Where do YOU feel hard-done-by? Where you feel that others—and life itself—are out to get you? Where do all the “have-tos” crowd in? Chances are, that’s the theme of your Sedna; and its purpose in your natal chart is to teach you how NOT to be a victim.
Sedna is an asteroid with an orbit of nearly 11,400 years—so it probably shouldn’t affect us here on Earth, right? Wrong. Sedna symbolizes all the things I just mentioned, plus a host of other things we call bad luck—Murphy’s Law—fate (when we’re feeling grandiose about our grievances)—but it all boils down to how we handle it.
Sedna differs from Chiron, another asteroid connected with unexpected pain, in that the source of our distress may or may not be legitimate. Chiron, called the Wounded Healer, deals with blows and disappointments that are REAL, not imaginary: there the heroism needed to rise above the crisis is obvious and frequently admired. Sedna deals with our lesser, petty selves—the parts we don’t really like much—where kvetching is a guilty pleasure instead of a noble cry to the heavens. The discipline and resolve to rise above it isn’t likely to be applauded or even noticed; but it is the lynch-pin of character.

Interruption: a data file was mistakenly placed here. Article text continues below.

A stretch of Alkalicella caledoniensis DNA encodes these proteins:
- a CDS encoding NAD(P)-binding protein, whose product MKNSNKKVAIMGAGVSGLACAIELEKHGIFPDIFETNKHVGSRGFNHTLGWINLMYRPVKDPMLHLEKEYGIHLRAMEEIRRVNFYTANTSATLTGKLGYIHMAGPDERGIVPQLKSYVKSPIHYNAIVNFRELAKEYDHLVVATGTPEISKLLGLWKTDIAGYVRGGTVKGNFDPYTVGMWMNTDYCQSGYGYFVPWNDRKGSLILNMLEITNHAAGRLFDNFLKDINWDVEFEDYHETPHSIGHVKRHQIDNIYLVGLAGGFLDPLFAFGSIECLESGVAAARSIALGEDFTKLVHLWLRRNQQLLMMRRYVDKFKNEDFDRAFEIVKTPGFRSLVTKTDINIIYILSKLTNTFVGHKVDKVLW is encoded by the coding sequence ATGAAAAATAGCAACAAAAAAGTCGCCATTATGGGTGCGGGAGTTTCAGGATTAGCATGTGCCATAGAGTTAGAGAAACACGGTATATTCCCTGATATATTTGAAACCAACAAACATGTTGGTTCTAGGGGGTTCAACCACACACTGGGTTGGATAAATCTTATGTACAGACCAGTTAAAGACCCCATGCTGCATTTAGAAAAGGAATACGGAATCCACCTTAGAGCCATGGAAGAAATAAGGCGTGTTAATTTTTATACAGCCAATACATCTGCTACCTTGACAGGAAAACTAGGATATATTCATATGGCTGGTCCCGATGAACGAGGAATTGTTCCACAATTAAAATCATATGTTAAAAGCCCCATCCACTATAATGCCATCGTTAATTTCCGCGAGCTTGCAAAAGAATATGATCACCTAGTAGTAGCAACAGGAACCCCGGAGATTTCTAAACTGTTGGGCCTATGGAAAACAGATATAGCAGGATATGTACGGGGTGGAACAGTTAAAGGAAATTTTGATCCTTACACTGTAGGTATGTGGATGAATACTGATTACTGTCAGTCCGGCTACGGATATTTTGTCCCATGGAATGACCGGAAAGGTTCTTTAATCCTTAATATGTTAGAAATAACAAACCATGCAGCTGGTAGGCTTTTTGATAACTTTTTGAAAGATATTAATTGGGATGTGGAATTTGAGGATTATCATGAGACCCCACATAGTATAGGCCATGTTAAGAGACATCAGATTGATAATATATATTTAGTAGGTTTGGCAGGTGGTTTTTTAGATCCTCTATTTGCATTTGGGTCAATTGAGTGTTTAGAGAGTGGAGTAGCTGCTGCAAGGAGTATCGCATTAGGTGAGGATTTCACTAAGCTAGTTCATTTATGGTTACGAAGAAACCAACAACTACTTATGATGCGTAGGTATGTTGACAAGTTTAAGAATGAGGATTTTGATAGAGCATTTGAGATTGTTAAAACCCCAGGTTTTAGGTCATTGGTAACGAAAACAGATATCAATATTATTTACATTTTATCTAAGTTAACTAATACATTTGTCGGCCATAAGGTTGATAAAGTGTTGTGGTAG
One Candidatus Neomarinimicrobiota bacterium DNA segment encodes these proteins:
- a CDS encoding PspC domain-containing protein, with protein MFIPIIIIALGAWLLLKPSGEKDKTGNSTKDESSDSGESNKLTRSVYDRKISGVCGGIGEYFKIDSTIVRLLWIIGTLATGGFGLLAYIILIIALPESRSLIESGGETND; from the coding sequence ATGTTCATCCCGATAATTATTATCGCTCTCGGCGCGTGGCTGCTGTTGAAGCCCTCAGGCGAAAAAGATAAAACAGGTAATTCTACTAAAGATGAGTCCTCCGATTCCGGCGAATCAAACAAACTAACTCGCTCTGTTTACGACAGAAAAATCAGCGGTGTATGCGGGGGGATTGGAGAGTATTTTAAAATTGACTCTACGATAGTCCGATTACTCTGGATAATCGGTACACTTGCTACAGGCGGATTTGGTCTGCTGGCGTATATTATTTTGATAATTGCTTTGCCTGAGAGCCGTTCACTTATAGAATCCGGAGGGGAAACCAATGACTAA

The myth connected with Sedna is a gruesome one: an Inuit princess was wooed by the Bird-King and persuaded to marry him with promises of a life of luxury. When she arrived at her new home, she was aghast: instead of a palace, she found a hovel; in the place of servants, she found a host of scrappy, vicious relatives who beat her and expected HER to wait on THEM. She cried out to her father, who came with a boat to rescue her; but as they fled the island the Bird-People came after them. In terror, Sedna’s father threw his daughter overboard; and when she tried to climb back into the boat, he cut off her fingers. Sedna’s fingers became the fishes of the sea, and the rest of her body the other sea-creatures, which nourish the waters and feed the people who live along the shorelines; and she came to symbolize the search for a wider meaning to suffering.
Suffering is inevitable: the trick is to make it mean something.
The things which are sent to try us—from peskiness to true persecution—remind us that we CAN conquer them, that we can turn our sense of injury into one of purpose. Sedna invites us to quit our bitching and look beneath the surface of what bothers us to resolve it.
All part of the map we were given at birth.